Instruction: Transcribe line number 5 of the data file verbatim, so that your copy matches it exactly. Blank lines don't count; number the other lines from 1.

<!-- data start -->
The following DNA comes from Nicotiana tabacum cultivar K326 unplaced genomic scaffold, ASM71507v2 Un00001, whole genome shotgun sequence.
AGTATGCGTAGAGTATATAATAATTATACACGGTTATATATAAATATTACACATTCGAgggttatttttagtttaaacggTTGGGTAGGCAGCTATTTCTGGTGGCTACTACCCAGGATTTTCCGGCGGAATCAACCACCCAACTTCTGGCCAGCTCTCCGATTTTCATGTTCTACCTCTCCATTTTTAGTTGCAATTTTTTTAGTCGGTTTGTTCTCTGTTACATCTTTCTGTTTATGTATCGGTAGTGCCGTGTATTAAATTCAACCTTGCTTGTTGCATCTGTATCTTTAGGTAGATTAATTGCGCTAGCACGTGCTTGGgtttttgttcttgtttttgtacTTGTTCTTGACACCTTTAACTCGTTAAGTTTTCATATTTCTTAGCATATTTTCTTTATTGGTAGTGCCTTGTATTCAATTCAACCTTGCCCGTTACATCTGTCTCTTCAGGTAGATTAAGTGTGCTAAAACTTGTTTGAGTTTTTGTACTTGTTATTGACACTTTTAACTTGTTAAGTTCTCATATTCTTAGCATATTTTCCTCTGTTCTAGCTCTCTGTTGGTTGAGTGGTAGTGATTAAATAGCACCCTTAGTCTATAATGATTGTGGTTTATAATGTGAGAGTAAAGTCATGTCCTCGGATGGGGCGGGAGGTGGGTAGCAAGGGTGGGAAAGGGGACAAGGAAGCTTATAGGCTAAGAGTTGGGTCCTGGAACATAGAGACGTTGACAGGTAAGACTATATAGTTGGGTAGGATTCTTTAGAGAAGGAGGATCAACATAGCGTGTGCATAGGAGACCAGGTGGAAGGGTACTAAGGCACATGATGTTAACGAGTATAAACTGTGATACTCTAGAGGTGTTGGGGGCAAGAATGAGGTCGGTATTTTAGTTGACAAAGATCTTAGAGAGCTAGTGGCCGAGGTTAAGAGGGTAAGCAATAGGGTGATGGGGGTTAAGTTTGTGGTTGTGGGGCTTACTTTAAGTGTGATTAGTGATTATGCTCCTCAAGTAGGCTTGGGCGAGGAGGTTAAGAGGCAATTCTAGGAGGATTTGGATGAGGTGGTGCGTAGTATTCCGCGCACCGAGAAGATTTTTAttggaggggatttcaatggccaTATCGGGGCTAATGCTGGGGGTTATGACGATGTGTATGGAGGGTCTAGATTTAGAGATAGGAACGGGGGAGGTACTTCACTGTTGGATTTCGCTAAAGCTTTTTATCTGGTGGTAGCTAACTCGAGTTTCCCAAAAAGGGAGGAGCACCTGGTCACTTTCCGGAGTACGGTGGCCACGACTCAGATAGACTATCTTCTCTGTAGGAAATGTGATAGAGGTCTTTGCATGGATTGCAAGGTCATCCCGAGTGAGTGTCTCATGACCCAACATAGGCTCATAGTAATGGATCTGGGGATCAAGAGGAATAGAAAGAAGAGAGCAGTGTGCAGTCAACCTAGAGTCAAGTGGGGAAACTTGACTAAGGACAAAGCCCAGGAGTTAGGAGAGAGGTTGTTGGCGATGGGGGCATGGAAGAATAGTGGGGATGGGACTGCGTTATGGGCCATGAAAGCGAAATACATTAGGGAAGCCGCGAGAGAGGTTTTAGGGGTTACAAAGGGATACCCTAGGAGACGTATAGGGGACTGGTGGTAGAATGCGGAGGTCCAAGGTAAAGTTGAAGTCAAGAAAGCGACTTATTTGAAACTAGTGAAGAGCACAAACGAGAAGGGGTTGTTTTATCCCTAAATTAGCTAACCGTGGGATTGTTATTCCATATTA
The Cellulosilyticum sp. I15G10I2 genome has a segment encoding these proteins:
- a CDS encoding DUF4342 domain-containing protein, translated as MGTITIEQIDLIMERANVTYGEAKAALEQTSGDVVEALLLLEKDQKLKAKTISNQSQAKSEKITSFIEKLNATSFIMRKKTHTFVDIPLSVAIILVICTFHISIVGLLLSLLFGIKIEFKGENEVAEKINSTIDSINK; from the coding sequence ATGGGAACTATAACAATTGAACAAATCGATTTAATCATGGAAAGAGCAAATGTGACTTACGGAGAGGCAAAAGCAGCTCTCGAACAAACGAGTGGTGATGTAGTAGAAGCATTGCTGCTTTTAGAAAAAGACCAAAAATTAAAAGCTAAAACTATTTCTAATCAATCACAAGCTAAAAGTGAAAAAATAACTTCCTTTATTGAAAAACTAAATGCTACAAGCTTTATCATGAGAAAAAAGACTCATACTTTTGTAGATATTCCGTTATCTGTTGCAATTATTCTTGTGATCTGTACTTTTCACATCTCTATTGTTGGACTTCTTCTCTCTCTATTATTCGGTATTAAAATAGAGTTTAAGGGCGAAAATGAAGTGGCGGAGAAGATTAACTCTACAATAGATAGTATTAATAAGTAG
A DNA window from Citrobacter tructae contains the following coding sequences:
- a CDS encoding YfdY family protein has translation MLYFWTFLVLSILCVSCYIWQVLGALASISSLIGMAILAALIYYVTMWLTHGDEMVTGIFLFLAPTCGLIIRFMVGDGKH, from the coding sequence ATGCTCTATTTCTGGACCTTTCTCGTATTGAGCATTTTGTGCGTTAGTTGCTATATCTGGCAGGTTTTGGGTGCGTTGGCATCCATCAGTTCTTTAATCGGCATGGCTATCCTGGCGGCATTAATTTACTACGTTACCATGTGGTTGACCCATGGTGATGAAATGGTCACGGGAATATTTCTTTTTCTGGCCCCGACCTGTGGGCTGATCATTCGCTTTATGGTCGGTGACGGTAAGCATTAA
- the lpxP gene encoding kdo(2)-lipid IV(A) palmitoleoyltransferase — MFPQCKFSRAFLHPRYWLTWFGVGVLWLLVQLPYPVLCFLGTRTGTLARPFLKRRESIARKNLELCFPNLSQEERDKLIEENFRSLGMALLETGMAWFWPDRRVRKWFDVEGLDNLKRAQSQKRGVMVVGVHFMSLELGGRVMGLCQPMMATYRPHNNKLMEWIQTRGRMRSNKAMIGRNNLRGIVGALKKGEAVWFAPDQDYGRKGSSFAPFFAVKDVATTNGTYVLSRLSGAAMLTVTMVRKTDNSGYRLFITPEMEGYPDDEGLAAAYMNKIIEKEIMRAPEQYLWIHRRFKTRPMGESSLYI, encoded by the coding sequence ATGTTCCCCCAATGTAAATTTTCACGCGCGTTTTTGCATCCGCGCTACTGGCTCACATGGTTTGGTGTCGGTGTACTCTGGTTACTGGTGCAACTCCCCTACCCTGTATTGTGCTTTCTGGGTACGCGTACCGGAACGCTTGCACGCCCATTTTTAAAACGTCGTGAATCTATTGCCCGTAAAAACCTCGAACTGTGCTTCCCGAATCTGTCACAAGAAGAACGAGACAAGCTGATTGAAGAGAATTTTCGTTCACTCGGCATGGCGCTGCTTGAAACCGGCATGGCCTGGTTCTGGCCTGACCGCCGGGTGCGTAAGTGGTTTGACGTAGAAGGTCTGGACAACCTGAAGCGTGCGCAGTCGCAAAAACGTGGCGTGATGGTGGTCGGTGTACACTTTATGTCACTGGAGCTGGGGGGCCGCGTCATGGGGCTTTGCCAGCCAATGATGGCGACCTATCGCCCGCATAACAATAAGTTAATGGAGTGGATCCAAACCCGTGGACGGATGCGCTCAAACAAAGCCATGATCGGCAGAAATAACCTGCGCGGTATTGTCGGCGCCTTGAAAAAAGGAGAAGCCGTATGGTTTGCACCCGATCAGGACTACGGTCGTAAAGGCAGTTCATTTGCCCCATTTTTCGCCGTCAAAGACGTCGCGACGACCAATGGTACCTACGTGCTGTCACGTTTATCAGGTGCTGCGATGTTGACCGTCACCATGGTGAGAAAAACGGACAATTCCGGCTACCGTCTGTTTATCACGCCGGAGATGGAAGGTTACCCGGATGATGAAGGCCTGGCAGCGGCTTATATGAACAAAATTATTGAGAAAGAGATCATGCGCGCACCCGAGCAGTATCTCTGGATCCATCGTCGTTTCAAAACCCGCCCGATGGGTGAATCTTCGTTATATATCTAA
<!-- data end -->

A DNA window from Citrobacter tructae contains the following coding sequences: